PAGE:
Labour economist Andrew Levy thinks strike action will increase after the World Cup, until there is a "high noon," with the unlikely alternative of an agreed national wage accord. The public sector will remain the final bastion of union strength, which is where Levy expects the main thrust to come from. The Congress of SA Trade Unions (Cosatu), for example, says Levy, has the will and ability to take its members on to the streets, and keep them there until they clinch acceptable (if realistically unaffordable) settlements. In turn, this will set examples to other unions.

The strike weapon will continue to be used, Levy believes, "until such time as the government ends it by taking a stance, and the longer that showdown is delayed, the longer and more damaging the final settlement will be." Levy thinks this could bring an end to "whatever semblance of amity remains" in the Tripartite Alliance - formed by the ANC, Cosatu and the SACP (SA Communist Party) in the apartheid 1980s. "It is going to be the industrial relations equivalent of the gunfight at the OK Corral."

Frans Cronje, deputy CEO of the SA Institute of Race Relations, strikes a similar note: "We may as a country have reached a point when it is important to ask for how much longer many private sector entrepreneurs will be prepared to put up with such hostility from the government."

Finally, there is the present face-to-face confrontation in the ANC over power. The tale goes back to the Tripartite's unfolding scene. When Mbeki succeeded Nelson Mandela as president in 1999 he widened the existing gap between the ANC and Cosatu/SACP. In 2005, Mbeki became suspicious of Zuma's ambitions; the state brought corruption charges against him; Mbeki sacked him as deputy president; and Zuma became the standard bearer of an anti-Mbeki campaign, led by Cosatu, the SACP and the ANC Youth League (ANCYL).

It was the end of Mbeki, who has since faded into the woodwork. A breakaway group, calling itself the Congress of the People (Cope), partly Mbekites, partly anyone else, won 30 of the 400 National Assembly seats in the 2009 elections but, deeply split now, struggles for a future?

Last year, ANCYL thugocrats introduced a new element in politics: Cosatu and the SACP, they said, were trying to take over the ANC. If the ANCYL has its way, it will run the country, under whomever it chooses for the presidency - Zuma or someone else. Zuma could summon his own power base, mainly in KwaZulu-Natal, but if he added Zulu tribalism to the present combustible mixture, would the country be worth taking over?

Zuma is the ever-thinning glue that holds the ANC together. The year 2012 is set for the final showdown over the presidency when Zuma is either re-elected or dislodged. Meanwhile, the local government elections due next year will indicate just how impatient the combatants have become.

The problem for all the combatants though is that for the moment none of them, single-handed, can carry the power struggle through to the end without risking collapse of the whole Tripartite edifice. The restraint on them is fear of a local, non-nuclear Hiroshima.

However, anarchy of a sorts will come by 2012, with the struggle until then waged possibly from three main sources: strikes for higher wages, better working conditions and delivery of a better life; demonstrations in black townships and by rural dwellers; and lethal conflict at upper ANC levels.

This third level struggle is the tricky one. What evidence is there that the ANC even exists - that all which is left is a legend and a logo (to legitimize whichever combatant emerges from the infighting as the winner)? This is not a struggle for the ANC's "soul", because the ANC is so unstructured that it no longer has a "soul". Its driving force is certainly not ideology, but power (and its post-1994 accompaniment, greed). All this is rather odd, because ultimately it is economics, not politics, that will decide South Africa's future.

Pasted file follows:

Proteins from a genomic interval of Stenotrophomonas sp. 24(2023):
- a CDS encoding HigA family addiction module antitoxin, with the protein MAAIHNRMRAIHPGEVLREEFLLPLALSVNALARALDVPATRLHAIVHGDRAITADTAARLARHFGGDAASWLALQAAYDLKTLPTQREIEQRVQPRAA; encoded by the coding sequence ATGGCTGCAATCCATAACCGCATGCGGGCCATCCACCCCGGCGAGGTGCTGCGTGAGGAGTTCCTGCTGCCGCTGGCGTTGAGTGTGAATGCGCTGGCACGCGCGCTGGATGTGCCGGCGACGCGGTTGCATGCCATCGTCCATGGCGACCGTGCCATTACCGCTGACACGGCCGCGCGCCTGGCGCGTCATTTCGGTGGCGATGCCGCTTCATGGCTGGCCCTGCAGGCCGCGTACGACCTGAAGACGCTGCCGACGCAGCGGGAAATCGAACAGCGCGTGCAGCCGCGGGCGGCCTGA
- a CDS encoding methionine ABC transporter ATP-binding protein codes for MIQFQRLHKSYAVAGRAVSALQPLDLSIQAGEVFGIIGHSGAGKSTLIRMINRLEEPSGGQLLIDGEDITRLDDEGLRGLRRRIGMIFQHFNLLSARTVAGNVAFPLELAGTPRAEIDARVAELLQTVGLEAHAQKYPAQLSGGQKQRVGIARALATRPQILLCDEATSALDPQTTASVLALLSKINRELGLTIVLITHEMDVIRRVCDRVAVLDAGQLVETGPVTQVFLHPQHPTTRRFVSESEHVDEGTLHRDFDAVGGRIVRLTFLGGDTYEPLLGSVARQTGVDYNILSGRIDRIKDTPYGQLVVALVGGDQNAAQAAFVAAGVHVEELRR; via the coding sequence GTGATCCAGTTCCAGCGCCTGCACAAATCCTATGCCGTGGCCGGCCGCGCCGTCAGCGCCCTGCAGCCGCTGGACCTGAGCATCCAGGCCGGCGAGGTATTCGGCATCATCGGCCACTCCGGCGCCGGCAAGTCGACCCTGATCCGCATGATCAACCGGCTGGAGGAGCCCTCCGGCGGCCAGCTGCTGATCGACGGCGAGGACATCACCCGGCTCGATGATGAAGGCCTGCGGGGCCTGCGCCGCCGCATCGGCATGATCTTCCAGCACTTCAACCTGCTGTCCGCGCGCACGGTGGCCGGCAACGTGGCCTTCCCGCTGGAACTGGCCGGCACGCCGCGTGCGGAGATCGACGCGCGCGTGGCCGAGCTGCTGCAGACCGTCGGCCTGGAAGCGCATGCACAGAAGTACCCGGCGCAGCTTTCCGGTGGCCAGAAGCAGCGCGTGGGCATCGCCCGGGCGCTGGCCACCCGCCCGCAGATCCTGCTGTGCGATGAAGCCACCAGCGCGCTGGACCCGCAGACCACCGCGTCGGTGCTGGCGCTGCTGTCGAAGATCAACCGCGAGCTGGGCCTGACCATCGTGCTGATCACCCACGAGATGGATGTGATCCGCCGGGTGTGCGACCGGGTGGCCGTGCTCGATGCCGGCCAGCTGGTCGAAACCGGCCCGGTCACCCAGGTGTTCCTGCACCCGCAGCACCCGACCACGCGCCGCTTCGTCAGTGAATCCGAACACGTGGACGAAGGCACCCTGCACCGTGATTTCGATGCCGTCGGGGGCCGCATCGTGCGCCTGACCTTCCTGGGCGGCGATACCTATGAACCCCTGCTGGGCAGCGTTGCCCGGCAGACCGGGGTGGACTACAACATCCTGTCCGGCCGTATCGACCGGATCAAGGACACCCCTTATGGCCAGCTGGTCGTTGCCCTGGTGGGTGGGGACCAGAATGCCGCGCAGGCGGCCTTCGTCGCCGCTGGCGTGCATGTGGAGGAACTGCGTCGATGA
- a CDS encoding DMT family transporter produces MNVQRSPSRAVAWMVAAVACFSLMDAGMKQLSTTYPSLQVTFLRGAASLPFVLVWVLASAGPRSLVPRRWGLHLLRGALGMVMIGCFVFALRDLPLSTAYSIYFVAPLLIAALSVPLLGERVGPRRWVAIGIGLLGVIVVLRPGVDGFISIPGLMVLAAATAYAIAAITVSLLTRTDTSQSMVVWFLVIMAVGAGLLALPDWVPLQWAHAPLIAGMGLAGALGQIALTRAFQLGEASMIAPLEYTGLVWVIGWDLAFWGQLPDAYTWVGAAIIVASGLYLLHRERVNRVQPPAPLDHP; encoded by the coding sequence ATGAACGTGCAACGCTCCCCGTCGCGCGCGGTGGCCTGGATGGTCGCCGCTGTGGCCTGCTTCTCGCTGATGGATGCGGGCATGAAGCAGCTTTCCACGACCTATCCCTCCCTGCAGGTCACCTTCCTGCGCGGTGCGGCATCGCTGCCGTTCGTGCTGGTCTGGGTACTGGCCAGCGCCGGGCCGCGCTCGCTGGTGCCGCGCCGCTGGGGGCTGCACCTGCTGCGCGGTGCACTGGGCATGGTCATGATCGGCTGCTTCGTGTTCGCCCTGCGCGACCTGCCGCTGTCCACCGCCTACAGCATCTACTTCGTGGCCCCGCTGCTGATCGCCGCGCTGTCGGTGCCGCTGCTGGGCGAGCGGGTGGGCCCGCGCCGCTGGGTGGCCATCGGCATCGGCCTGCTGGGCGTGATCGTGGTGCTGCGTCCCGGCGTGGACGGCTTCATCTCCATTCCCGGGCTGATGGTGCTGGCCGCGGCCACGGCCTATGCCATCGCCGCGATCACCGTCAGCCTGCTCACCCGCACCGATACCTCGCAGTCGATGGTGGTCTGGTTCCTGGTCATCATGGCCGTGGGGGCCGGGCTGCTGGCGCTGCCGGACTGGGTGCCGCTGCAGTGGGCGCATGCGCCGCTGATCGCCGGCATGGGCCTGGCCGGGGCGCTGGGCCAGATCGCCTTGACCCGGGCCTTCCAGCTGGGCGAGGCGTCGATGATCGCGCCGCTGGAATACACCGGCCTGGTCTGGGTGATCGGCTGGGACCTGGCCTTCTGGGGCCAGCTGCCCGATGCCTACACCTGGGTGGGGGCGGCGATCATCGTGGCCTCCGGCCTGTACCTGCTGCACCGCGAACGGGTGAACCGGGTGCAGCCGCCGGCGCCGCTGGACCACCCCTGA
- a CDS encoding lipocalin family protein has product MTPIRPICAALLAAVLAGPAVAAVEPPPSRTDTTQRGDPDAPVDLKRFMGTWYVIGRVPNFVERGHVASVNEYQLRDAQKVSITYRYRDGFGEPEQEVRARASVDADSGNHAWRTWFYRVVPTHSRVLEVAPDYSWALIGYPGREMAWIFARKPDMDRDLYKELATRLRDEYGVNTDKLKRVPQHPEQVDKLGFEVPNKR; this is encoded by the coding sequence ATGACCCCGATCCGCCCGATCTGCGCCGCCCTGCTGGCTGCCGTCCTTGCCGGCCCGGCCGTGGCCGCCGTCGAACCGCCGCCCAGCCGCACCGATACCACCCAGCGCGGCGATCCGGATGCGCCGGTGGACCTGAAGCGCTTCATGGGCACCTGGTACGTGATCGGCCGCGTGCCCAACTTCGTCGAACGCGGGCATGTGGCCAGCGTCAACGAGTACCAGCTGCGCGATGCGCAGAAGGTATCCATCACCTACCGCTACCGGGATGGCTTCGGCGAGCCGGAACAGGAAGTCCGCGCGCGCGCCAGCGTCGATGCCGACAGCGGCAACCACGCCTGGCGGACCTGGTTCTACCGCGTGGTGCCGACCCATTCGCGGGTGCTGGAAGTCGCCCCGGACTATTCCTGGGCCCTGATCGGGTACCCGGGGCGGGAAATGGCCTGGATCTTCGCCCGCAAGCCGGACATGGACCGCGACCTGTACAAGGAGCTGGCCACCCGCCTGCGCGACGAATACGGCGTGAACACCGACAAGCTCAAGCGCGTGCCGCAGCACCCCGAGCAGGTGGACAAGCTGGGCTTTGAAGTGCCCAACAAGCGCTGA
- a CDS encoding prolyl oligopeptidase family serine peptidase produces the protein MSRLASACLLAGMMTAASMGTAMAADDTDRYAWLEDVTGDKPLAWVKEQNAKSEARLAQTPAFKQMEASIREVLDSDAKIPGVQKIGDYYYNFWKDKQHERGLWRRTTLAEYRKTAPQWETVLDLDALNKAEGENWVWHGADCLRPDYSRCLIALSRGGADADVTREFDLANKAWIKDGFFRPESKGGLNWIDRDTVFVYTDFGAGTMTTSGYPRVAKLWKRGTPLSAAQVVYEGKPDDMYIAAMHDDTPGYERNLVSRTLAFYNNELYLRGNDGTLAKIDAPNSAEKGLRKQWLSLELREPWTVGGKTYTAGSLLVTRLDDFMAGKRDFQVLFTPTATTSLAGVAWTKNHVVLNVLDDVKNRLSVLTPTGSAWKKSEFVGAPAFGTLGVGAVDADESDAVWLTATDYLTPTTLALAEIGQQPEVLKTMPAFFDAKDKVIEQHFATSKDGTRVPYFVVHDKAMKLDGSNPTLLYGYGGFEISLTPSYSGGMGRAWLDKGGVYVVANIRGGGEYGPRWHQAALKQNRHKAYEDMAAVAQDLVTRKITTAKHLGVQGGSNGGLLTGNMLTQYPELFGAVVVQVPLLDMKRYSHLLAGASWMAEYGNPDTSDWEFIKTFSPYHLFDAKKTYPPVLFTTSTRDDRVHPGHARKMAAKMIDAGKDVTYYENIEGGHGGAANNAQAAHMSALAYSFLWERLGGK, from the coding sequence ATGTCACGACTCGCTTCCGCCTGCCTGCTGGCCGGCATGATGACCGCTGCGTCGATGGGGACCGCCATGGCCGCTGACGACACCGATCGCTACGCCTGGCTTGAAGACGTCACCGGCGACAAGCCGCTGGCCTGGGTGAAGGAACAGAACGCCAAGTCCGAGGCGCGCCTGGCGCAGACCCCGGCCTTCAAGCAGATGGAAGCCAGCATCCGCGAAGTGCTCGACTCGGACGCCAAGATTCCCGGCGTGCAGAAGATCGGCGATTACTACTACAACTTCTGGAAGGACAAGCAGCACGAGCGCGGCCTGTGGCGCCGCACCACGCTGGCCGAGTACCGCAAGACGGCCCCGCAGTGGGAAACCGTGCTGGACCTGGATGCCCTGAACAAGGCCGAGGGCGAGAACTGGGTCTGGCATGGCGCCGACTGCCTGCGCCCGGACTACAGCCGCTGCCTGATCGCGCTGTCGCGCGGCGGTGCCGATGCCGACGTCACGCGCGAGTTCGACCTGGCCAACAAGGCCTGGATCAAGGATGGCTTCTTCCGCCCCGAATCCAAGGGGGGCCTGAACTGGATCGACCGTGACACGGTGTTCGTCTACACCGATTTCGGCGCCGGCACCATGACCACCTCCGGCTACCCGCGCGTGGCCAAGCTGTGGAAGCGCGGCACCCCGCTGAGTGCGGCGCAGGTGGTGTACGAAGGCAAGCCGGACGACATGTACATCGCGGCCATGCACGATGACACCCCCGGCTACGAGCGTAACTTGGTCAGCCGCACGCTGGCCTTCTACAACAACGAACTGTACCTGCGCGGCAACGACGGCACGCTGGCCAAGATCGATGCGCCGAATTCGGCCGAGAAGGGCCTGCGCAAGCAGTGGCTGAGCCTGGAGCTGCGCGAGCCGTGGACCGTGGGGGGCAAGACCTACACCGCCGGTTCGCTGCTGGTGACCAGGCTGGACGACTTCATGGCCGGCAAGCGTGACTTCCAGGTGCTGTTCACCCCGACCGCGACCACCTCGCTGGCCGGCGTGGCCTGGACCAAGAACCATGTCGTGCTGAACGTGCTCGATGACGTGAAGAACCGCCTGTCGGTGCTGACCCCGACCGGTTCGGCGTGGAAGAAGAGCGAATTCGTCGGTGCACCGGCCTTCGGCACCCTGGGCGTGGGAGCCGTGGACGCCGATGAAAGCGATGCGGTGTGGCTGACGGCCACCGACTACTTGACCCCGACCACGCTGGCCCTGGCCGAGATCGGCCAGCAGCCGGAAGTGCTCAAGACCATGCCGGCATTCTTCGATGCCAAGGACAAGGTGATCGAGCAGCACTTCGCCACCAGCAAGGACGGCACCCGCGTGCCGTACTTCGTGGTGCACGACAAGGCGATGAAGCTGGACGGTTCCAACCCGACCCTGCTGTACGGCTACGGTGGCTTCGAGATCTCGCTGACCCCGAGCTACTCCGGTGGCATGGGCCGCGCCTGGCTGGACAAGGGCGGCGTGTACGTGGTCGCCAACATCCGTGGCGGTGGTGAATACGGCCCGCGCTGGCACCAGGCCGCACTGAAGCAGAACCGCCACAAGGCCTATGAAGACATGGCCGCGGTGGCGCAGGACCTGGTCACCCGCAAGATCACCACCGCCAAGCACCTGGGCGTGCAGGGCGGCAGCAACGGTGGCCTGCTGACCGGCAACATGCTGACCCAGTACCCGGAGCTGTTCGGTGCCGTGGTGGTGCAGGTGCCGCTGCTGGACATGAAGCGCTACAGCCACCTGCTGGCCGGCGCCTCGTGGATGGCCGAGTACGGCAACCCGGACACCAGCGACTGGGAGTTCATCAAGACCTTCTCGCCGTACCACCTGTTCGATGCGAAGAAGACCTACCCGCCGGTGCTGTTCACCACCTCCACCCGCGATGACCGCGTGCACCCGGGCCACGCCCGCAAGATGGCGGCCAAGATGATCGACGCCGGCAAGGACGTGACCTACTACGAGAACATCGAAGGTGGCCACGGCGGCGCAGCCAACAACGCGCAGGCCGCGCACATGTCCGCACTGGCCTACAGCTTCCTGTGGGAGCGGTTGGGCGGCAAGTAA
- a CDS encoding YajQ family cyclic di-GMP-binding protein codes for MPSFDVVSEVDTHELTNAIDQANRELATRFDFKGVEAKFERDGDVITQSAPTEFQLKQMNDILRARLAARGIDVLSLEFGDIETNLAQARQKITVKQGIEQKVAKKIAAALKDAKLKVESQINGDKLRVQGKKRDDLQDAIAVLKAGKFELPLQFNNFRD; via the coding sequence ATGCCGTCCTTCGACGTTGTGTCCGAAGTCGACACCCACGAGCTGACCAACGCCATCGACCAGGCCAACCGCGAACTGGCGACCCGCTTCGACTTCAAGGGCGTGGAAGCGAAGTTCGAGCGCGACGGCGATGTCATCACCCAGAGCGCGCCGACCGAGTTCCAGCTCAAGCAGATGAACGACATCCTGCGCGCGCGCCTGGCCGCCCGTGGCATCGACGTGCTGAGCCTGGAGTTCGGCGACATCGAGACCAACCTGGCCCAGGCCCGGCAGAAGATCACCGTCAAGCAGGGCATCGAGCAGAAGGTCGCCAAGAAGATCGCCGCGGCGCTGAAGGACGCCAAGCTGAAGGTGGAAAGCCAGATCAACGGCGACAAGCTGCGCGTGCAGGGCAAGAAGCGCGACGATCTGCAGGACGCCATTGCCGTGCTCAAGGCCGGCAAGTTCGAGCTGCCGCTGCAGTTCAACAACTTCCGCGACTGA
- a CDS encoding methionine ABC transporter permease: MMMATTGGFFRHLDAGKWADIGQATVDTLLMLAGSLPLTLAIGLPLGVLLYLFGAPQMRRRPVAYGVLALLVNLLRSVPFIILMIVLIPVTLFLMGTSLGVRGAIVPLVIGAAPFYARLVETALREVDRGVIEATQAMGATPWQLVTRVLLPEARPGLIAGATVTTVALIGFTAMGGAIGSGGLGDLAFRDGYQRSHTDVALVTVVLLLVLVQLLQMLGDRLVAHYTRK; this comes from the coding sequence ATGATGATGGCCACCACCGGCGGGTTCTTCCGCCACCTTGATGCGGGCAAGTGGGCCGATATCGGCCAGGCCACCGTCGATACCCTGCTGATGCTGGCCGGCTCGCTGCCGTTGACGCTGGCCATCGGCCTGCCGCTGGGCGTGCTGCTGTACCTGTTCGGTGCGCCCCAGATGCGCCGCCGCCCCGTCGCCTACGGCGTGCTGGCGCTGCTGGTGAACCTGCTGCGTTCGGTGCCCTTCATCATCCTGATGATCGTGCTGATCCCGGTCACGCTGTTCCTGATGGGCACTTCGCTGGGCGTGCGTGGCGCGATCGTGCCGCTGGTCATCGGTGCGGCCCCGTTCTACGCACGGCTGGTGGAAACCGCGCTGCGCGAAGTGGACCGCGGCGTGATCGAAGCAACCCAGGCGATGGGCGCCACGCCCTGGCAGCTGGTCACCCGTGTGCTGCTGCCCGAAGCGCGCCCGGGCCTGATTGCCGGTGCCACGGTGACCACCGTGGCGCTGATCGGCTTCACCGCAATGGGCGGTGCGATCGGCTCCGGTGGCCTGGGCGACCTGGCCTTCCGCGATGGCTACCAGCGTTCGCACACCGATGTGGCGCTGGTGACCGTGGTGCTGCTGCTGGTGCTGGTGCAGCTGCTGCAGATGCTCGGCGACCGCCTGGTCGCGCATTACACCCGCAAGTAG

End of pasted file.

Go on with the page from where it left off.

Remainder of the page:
The ANC (to give it a name at least) theoretically is run by a "top six": President Zuma, Deputy President Kgalema Motlanthe, secretary-general Gwede Mantashe (chairman of the SACP), his deputy Thandi Modise, national chairman Baleka Mbete; and treasurer-general Matthew Phosa.

Zuma's future is uncertain; some think Motlanthe would make a better (even if over-neutralised) president; Phosa is legal adviser to Julius Malema, ANCYL president and probably the nastiest piece of work in black politics (he has his eyes set on nationalization of the mines and privately-owned land and would dearly like to start a new gold rush); and Mantashe is the ANCYL's main target - they want to replace him with Fikile Mbalula (former ANCYL president). This is only a fraction of the infighting at the ANC's highest level, but it helps to explain why when the ANC issues a statement many people wonder: who is the ANC?

All the combatant groups are lobbying the ANC's hundreds of branches, and also generally at local, provincial and national government levels. Next to the "top six" are the 85-member National Executive Committee (partly pro-Zuma, partly elected by other interests) and the smaller National Working Committee. According to the media, members of both executives are divided in their allegiances.

This article is not a doomsday essay. It suggests that ANC politics are approaching anarchy, maybe not next year but certainly by 2012, and that a measure of anarchy may be a necessary precursor for a reborn South Africa.

In such a country, Cosatu would be positioned on the Left, but as a worker's federation, not a political party, as it appears to be aspiring now; the government would have to negotiate with it fairly and generously; the SACP would load its huge archive of ideological documents on a truck and take to the wilderness, instead of latching on to the ANC like a parasite as it has done over the years; the ANCYL would be house-trained by its elders to behave like adults; and above all the "minority" whites, coloureds and Indians would have to be brought into the governmental politics and structures on equal terms.

Perhaps this is also talking to the fairies. But if anarchy lies ahead, closure will have to be brought on it one day. Economics will dictate this. It would be a great pity though if a new dawn has to be preceded by a night of the long knives.